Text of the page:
Caro Meets Theatre Interview

Lila Clements: Look, No Hands

By | Published on Monday 9 August 2021

There’s a really interesting show coming up at London’s Pleasance Theatre this week that’s about a cyclist who ends up in a road collision and what happens to her in the aftermath. Inspired by a true story, it explores the idea of Post Traumatic Growth and the female cycling experience.

Following its run in London, it’s going to be available online at the Edinburgh Festival Fringe.

To find out more about the play and the creative behind it, I spoke to Lila Clements, writer and performer.

CM: Can you start by telling us what to expect from ‘Look, No Hands’ in terms of its narrative? What story does it tell?
LC: ‘Look, No Hands’ tells the story of Vee, a cyclist on her way home. She’s involved in a road collision and wakes up in hospital with amnesia and no idea of how she got there. Afterwards, she begins to piece together information from different sources to fill in gaps about what happened to her… But the thing that’s most surprising of all, is that this traumatic event has left her feeling incredible – maybe even better than before! On the ten year anniversary of the collision, we meet her again at the crash site…

CM: What themes does the play explore?
LC: This play explores trauma, the female cycling experience and Post Traumatic Growth – or PTG – which is the theory that trauma can be the catalyst for positive life changes. Although the play is about trauma, there are a lot of laughs too – as Vee isn’t always the most reliable narrator.

CM: I gather it’s inspired by a real-life event – can you tell us a bit about that? To what extent is the script based on this real experience?
LC: The play is indeed based on a cycling collision I had in 2010 and it is this event which forms the centre of the play. Like the character Vee, I also woke up in hospital with amnesia, a friend saw me on ’24 Hours In A&E’, and I went to court with no memory of the incident. Again like Vee, I remember feeling fantastic afterwards: even though I’d been through something traumatic I had a new sense of purpose and perspective. Lots of the script is based on real life events, some parts of which have been described as ‘stranger than fiction’!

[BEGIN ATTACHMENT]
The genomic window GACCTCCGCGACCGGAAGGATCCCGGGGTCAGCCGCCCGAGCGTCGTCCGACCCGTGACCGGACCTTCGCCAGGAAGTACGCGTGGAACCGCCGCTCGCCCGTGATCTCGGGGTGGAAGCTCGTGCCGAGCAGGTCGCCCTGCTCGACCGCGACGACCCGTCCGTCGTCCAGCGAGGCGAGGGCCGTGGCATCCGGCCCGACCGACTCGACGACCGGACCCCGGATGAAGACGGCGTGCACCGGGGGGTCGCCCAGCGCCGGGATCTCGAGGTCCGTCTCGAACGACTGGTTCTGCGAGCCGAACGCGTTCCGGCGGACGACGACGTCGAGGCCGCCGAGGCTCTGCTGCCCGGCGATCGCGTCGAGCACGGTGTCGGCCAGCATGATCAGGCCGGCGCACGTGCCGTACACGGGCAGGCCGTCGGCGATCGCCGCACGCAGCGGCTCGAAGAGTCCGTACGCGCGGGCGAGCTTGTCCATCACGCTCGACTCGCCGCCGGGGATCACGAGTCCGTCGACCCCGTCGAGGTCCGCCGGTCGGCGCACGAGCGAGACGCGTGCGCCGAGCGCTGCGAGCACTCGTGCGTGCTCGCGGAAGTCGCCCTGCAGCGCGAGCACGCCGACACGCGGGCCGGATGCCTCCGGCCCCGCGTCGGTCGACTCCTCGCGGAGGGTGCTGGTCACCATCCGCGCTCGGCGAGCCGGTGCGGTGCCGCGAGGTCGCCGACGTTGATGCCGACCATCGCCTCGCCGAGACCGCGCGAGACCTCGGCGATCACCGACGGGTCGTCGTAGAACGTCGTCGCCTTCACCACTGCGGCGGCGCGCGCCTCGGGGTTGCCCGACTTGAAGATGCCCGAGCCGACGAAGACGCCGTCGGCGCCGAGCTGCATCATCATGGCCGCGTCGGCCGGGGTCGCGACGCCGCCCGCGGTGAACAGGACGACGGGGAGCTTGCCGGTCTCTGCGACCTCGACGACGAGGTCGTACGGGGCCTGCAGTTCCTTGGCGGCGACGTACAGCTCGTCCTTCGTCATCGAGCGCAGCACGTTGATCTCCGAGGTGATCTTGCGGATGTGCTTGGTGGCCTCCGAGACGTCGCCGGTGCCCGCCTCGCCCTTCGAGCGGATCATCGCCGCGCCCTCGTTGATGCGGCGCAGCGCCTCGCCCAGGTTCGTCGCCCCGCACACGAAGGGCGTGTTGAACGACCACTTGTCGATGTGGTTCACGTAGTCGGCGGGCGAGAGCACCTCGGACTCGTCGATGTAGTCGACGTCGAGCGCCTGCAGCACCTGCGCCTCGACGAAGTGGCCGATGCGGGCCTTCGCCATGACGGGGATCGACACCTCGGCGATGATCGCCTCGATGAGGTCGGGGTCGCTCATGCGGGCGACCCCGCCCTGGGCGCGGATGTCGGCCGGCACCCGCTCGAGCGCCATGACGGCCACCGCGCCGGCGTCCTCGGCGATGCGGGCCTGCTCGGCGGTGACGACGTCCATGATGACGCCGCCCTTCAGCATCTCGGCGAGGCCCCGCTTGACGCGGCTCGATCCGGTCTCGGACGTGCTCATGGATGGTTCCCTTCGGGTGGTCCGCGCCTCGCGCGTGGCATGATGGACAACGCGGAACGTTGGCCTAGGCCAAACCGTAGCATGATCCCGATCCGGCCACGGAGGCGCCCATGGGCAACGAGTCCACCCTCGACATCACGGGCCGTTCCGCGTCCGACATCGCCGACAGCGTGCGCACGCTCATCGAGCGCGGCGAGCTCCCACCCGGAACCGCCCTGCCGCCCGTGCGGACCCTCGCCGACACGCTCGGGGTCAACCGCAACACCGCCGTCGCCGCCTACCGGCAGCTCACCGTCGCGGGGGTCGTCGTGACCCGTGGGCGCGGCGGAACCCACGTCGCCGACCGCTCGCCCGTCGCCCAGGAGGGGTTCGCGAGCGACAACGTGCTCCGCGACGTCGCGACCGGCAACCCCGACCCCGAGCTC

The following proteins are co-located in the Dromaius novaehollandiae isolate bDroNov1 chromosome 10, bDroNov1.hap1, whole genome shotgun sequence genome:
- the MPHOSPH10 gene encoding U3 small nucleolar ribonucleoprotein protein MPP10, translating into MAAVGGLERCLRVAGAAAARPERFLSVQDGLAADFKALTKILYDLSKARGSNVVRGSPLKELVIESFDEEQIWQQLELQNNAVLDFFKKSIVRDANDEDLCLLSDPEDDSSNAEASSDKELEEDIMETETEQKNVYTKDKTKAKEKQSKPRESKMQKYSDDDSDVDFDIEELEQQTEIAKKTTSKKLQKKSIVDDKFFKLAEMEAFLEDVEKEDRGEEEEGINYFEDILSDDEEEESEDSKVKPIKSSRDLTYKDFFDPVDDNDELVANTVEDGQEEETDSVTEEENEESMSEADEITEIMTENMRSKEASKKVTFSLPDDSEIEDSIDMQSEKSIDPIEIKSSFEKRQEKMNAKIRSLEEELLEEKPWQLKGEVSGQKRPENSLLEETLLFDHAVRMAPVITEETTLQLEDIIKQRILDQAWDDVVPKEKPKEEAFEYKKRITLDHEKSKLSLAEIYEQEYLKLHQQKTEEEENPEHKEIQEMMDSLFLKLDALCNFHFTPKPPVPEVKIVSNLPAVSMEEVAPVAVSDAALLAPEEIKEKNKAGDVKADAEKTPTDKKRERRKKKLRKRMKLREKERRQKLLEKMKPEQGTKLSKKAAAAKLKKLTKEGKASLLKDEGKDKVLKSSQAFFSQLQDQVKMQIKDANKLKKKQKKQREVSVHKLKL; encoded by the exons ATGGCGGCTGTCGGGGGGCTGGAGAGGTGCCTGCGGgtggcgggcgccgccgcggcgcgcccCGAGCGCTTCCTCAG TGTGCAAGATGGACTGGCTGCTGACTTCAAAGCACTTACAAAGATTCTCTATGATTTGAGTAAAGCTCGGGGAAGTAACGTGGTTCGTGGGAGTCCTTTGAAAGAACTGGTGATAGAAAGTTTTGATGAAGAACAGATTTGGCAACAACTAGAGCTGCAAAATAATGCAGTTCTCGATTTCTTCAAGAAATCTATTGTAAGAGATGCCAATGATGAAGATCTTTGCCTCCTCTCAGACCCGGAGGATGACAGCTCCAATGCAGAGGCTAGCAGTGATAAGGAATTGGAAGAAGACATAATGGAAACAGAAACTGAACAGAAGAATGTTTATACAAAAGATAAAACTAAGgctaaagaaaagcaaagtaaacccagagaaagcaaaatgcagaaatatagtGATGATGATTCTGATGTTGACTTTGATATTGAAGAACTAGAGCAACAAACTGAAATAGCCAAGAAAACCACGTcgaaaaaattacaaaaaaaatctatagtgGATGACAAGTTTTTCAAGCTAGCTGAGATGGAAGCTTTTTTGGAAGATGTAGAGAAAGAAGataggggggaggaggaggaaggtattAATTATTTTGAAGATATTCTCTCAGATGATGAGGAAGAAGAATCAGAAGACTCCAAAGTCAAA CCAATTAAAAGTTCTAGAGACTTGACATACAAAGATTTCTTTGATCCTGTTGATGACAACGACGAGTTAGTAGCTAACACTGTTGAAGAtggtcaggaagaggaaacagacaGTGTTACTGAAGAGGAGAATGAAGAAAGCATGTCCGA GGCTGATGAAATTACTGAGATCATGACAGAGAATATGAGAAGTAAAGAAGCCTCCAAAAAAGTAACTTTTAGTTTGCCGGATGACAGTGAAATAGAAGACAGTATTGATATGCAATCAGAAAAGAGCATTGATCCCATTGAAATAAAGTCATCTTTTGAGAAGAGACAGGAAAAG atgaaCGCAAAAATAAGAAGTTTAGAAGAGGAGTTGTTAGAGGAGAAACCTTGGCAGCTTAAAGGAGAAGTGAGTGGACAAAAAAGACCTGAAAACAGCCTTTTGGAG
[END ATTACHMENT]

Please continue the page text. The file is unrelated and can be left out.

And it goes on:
CM: What made you want to base a play on your cycling crash? Why did you think this would work?
LC: This idea of trauma changing people on a deep level is something that really interested me. My cycling crash made me think about the ‘Sliding Doors’ nature of accidents – if I’d left a little later or not stopped at that traffic light – what would have happened? Then, when the pandemic hit last year and turned many people’s lives upside-down, I began to see parallels with the trauma that the world was dealing with; people questioning their lives, work, relationships – all in unknown territory. I hope this play resonates with others in 2021 – and also some of the 1.3 million people who bought bicycles during lockdown!

CM: Did you write the play with the intention of performing it yourself?
LC: Yes, I guess I did. What shifted for me over that last year and a half was the desire to make more of my own work. Writing and performing at the same time does require a few different head spaces – but getting out of my comfort zone is what it’s all about at the moment. Although we joke that this play is like a workout where I have a lot of conversations with myself! I feel very lucky having such a wonderful creative team bringing ‘Look, No Hands’ to life – it’s an absolute joy to share it with them and I’ve loved what everyone has brought to the table.

CM: Can you tell us about Velociposse and their involvement?
LC: Velociposse are a female cycling club, whose aim is to provide inspiration, support and knowledge to help cycling become more accessible – from complete beginners upwards. I met some of their members recently to talk about their experiences and I took part in my first ever track cycling session at Herne Hill Velodrome – a brilliant, adrenaline filled experience!